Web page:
Only a week away from release, Life is Strange: Before the Storm is ready to follow up one of 2015’s best episodic games. Dontnod Entertainment took what Telltale did with The Walking Dead, but instead of zombies, focused on the present and the grounded, even if there were super powers. Life is Strange might have had its main character Max discover her ability to rewind time, but what drew people in more than that became the human element, the feelings that can speak to anyone, seeing things in the cast of characters that the audience can see in themselves, making it worth every moment of what might seem like the monotony of daily life. Which makes Life is Strange: Before the Storm seem like the perfect culmination of what fans have been seeking, because at points sometimes it felt like time travel got in the way for what mattered: relationships.
The supernatural lives in Arcadia Bay, lead writer Zak Garris has stated this, and why shouldn’t it? Every community has stories; if people live there, there’s probably folk tales, town gossip and a good story hanging of anyone’s lips that just can’t be explained. Toning back this supernatural element though will be a breath of fresh air allowing the player to fully take on the responsibilities of fan favorite Chloe. Chloe might not be able to rewind time, but she does have an ability (called backtalk), giving her sway over people in moments of emotional tension. It’s that perfect witty comment that hits at the right moment popping into the head and landing perfectly, or knowing the other party in a conversation doesn’t have ground and it’s time to shine. The ability to articulate clearly what exactly can be gained from the situation. This ability might be the most appropriate for Life is Strange, because Life is Strange understands relationship and knowing how to converse with someone goes much further than being able to rewind time.
Max’s power to rewind time at times felt cheap. It gave more choice in how to approach situations, but took away consequence in a game about consequence. The butterfly effect might be a familiar trope, but knowing that there was a safety net for wrong choices made it feel too safe. “Oh no, my best friend got her foot stuck in the train tracks while a train bears down on her! No worries, Max can just rewind.” Or the feeling that the first Life is Strange practically forced it on the player at times. The first time I played Life is Strange I went out of my way to avoid using the time power, only using it when the game absolutely demanded it. Knowing that time abilities have been omitted completely means decisions can have more impact, hopefully creating a more emotionally invested story (not that the first one wasn’t).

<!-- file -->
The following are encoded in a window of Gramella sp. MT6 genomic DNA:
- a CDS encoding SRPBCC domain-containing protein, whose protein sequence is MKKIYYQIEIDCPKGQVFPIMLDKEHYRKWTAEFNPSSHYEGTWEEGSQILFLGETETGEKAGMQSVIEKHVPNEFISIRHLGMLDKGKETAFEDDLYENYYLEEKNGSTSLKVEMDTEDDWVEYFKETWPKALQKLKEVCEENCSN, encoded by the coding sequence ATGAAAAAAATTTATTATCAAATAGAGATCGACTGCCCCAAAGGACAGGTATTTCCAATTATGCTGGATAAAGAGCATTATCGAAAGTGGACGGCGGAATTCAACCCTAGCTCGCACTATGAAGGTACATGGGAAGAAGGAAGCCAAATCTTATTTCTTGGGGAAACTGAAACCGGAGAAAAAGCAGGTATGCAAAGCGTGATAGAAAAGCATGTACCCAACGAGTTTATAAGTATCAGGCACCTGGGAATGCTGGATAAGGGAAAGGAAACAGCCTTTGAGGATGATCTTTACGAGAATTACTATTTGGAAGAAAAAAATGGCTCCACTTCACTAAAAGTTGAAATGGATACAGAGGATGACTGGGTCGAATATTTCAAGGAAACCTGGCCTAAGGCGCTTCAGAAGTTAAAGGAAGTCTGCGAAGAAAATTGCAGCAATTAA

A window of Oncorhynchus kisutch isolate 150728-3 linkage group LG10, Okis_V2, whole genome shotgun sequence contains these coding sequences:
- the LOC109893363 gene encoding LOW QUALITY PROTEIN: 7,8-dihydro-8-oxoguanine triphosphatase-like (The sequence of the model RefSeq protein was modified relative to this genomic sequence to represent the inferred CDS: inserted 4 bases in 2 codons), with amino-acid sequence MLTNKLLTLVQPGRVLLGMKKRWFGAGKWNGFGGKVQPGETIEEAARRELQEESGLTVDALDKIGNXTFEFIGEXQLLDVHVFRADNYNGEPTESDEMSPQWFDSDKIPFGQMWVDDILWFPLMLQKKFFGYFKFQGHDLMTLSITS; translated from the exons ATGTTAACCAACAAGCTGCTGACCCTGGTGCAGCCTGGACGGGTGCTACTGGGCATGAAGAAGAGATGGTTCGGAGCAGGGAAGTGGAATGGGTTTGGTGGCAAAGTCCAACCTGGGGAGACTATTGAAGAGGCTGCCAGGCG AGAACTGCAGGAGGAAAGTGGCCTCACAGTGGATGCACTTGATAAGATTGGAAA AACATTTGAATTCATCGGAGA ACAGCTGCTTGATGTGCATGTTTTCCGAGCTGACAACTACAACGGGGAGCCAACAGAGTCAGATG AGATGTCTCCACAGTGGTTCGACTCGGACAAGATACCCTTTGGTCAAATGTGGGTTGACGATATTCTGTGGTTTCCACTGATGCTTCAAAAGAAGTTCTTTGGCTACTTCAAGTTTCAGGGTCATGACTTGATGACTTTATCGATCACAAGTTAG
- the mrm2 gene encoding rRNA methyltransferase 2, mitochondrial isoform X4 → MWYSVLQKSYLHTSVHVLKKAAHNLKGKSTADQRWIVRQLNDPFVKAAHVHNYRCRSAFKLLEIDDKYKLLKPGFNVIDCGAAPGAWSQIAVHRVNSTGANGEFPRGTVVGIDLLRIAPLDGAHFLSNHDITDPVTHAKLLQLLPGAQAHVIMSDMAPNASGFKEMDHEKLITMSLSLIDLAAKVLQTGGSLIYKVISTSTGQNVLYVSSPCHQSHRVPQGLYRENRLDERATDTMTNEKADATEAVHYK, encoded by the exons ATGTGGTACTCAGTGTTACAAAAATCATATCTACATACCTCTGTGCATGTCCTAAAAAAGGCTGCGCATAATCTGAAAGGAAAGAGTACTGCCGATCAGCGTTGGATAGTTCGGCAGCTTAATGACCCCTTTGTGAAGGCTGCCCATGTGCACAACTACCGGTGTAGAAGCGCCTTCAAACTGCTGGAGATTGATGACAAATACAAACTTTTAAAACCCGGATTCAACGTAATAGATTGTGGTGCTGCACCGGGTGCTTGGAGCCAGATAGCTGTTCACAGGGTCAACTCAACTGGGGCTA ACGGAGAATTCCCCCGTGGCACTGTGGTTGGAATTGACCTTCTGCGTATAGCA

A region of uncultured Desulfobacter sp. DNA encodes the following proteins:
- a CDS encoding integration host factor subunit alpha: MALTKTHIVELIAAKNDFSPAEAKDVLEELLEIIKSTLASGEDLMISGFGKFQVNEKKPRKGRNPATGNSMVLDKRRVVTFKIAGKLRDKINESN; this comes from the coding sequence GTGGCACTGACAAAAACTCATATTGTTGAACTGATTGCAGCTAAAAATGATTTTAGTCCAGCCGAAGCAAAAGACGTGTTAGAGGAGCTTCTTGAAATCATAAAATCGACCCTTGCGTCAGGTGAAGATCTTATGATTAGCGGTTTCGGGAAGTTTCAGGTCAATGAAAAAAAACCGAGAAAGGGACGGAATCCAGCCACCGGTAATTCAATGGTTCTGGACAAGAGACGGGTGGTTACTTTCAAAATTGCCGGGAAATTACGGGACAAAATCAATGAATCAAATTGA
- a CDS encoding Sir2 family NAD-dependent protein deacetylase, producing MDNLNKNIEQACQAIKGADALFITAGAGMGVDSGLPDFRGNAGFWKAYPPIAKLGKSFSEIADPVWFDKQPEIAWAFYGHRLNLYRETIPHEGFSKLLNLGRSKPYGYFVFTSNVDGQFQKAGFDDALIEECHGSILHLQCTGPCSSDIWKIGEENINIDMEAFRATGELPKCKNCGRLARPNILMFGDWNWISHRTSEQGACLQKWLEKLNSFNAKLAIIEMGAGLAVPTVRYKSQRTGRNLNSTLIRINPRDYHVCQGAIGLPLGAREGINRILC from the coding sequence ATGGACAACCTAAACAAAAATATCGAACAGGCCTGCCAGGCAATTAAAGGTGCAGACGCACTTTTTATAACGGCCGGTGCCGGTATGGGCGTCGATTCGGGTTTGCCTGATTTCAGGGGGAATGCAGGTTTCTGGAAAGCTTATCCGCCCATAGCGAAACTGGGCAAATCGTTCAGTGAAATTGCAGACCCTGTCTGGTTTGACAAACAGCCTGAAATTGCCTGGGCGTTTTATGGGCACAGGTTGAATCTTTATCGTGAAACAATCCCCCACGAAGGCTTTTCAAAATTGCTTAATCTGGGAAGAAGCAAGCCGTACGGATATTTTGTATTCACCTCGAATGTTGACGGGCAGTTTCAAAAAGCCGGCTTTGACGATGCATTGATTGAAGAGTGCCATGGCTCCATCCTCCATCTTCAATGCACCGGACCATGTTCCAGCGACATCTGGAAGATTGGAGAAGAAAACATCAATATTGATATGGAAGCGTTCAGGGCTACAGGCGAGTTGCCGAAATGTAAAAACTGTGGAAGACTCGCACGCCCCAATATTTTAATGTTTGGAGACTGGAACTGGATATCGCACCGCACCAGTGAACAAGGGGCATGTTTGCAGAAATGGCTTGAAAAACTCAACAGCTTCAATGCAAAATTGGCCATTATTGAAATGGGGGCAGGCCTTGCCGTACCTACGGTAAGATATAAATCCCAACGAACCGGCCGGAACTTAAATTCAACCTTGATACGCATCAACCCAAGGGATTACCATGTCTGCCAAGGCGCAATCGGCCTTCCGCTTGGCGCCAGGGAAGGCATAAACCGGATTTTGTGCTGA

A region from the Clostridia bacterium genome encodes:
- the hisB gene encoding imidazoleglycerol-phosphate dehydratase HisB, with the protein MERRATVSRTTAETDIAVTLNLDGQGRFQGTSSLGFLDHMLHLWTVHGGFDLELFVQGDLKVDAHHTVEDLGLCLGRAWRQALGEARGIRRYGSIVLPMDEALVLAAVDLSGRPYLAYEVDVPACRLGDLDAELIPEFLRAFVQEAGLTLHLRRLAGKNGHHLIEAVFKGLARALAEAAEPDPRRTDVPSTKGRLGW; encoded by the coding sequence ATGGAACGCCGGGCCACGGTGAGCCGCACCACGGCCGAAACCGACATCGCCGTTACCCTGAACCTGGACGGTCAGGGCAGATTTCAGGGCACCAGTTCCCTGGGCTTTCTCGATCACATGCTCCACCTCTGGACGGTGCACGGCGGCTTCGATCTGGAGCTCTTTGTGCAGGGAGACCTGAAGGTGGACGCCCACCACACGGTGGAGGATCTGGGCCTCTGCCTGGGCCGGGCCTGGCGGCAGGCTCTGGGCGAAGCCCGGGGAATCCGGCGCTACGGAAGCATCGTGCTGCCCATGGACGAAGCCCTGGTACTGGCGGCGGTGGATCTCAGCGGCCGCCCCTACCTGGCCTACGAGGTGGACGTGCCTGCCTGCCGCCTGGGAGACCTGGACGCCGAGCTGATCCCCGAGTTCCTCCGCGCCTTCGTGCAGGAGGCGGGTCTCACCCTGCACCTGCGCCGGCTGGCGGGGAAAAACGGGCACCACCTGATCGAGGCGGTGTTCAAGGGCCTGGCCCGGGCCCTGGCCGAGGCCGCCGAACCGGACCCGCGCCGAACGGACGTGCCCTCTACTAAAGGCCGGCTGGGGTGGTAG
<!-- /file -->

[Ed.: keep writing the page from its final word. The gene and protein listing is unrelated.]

Life is Strange knows the foundation it built itself upon and not everyone in Arcadia Bay has strange powers. It wouldn’t create the drama of a small town slowly dying as the rest of the world moves forward. Arcadia Bay felt real not only because of the people in it, but also the stresses, fears and anxieties of life around those people. Seeing the decline of the fishing market and in turn the decline of the tourism that followed felt real. It’s something anyone has seen if they’ve passed through or lived in a small town. As the modern world moves forward, what happens to markets and the people that make up those markets as they become obsolete? It’s a problem many ‘Americana’ blue collar towns face right now. What happens to the infrastructure of such places? It gives agency to the feelings of angst that Chloe and others feel the pull of. Arcadia Bay sucks and it’s no place for the vibrant young minds that occupy it. It’s a town in a rut.
Before the Storm cuts fat while looking to maintain solid footing. The first Life is Strange mimicked movies like Clueless, Mean Girls or any teen drama one can think of. Those human moments were some of the best in the series, pulling at hearts in a way time travel can’t. Doubling down on that narrative will hopefully deliver something unexpected and familiar. Everyone goes through being a teenager eventually and those years can be rough. Figuring out who you are, what you like and how awful the world can be sometimes are just part of growing up, because life is strange, but it’s taking comfort in knowing none of us are alone in how strange it can be.
Life is Strange Before the Storm Episode 1 of 3 is out August 31 for PC, PS4 and Xbox One.